by Emmanuel A. Stamatakis, Ram M. Adapa, Anthony R. Absalom, David K. Menon
The default mode network consists of a set of functionally connected brain regions (posterior cingulate, medial prefrontal cortex and bilateral parietal cortex) maximally active in functional imaging studies under “no task” conditions. It has been argued that the posterior cingulate is important in consciousness/awareness, but previous investigations of resting interactions between the posterior cingulate cortex and other brain regions during sedation and anesthesia have produced inconsistent results. Methodology/Principal Findings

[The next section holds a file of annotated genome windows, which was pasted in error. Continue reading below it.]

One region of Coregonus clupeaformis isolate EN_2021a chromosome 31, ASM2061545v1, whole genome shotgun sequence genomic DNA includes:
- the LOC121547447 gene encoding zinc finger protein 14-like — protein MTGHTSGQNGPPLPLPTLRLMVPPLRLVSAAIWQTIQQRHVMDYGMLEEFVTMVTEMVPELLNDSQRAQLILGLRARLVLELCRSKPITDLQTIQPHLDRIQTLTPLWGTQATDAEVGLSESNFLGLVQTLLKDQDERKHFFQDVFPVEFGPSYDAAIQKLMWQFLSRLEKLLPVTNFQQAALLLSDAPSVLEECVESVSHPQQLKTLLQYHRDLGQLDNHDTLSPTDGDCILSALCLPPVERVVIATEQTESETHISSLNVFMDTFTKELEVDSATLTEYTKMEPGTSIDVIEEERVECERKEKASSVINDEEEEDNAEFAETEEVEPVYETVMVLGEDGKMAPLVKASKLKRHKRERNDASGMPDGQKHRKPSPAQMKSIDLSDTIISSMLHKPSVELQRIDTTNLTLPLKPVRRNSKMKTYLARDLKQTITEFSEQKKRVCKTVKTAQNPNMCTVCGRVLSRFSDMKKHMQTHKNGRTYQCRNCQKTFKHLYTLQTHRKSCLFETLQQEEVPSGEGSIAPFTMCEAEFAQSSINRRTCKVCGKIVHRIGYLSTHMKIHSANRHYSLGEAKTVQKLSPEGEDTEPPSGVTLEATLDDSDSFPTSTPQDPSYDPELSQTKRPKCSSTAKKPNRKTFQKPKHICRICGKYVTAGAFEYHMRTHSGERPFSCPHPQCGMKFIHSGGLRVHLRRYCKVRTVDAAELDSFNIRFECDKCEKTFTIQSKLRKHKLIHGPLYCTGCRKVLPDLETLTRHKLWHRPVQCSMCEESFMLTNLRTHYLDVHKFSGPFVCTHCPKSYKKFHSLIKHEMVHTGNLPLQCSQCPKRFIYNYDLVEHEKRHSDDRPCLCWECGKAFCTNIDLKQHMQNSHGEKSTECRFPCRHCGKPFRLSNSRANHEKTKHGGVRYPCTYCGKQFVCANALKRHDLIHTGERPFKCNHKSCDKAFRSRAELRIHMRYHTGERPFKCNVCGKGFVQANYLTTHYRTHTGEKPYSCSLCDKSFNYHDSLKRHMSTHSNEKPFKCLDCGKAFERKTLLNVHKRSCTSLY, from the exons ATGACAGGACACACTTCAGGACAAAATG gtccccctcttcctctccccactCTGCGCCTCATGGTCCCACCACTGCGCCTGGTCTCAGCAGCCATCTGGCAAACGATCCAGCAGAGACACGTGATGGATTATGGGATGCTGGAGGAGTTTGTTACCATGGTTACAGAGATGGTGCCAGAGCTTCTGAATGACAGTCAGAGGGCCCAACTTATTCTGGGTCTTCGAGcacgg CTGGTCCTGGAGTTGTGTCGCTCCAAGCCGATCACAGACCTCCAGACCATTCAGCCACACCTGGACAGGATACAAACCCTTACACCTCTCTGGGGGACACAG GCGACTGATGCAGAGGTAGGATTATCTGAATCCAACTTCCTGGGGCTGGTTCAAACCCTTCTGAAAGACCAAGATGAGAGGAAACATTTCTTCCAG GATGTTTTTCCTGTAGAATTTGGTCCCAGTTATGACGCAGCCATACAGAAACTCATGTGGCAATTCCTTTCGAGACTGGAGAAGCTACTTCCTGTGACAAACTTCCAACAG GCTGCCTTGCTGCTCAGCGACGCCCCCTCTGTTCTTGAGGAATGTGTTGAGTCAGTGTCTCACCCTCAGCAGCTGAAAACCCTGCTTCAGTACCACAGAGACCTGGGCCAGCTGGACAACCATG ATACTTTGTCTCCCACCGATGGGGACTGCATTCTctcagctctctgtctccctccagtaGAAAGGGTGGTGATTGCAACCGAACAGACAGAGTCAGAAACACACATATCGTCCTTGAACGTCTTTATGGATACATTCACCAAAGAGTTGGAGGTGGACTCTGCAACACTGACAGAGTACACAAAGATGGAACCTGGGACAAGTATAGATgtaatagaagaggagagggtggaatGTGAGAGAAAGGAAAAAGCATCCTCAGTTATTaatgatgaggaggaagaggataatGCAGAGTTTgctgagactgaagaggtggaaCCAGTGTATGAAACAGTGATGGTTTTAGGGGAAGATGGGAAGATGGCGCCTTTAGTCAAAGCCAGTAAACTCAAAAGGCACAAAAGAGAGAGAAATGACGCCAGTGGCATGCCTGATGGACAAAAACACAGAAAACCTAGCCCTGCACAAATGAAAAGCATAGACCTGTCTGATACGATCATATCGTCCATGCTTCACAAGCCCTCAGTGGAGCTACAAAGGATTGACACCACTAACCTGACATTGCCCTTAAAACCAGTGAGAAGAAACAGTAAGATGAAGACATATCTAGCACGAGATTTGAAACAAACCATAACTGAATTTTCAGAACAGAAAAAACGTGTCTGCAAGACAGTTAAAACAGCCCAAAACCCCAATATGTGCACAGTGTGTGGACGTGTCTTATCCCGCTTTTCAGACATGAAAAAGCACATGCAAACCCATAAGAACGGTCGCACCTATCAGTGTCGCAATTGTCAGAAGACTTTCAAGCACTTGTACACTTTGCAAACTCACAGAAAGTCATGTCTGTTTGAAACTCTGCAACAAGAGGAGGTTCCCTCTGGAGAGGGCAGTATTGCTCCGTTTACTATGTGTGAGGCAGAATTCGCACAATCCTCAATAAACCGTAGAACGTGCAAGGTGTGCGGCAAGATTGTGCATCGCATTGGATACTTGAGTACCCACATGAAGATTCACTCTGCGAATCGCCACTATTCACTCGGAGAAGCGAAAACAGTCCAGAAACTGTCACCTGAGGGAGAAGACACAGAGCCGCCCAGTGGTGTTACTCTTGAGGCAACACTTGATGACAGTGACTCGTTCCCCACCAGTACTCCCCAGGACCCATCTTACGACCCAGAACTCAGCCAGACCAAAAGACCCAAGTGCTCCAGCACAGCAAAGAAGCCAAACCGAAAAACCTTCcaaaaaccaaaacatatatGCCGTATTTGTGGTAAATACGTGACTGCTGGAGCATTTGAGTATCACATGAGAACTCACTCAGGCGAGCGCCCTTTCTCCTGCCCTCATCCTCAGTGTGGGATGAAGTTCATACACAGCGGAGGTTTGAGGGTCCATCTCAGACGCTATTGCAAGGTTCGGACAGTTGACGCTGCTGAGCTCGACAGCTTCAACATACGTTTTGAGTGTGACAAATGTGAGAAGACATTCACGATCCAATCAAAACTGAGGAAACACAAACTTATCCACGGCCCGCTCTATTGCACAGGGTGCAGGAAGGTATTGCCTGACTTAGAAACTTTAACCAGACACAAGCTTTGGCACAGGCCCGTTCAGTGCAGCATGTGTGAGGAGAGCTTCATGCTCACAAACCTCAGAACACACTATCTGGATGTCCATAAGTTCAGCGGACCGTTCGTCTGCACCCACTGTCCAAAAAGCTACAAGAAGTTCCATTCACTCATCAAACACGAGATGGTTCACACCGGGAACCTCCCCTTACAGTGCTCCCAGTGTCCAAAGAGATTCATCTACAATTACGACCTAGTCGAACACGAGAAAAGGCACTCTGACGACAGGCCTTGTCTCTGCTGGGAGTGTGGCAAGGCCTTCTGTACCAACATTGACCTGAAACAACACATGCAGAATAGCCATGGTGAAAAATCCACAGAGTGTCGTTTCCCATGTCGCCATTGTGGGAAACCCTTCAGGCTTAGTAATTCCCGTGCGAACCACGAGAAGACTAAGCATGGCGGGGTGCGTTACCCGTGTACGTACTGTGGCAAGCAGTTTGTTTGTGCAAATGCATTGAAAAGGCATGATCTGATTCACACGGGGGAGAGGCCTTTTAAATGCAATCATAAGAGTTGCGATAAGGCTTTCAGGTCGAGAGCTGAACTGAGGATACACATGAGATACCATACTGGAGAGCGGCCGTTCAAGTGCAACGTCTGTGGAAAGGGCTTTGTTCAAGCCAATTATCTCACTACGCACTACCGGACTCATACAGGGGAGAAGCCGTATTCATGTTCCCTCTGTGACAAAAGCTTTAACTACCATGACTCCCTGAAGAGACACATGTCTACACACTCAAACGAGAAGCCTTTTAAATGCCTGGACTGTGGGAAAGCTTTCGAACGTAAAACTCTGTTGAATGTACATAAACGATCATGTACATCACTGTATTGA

We examined the connectivity of the posterior cingulate at different levels of consciousness. “No task” fMRI (BOLD) data were collected from healthy volunteers while awake and at low and moderate levels of sedation, induced by the anesthetic agent propofol. Our data show that connectivity of the posterior cingulate changes during sedation to include areas that are not traditionally considered to be part of the default mode network, such as the motor/somatosensory cortices, the anterior thalamic nuclei, and the reticular activating system. Conclusions/Significance
This neuroanatomical signature resembles that of non-REM sleep, and may be evidence for a system that reduces its discriminable states and switches into more stereotypic patterns of firing under sedation.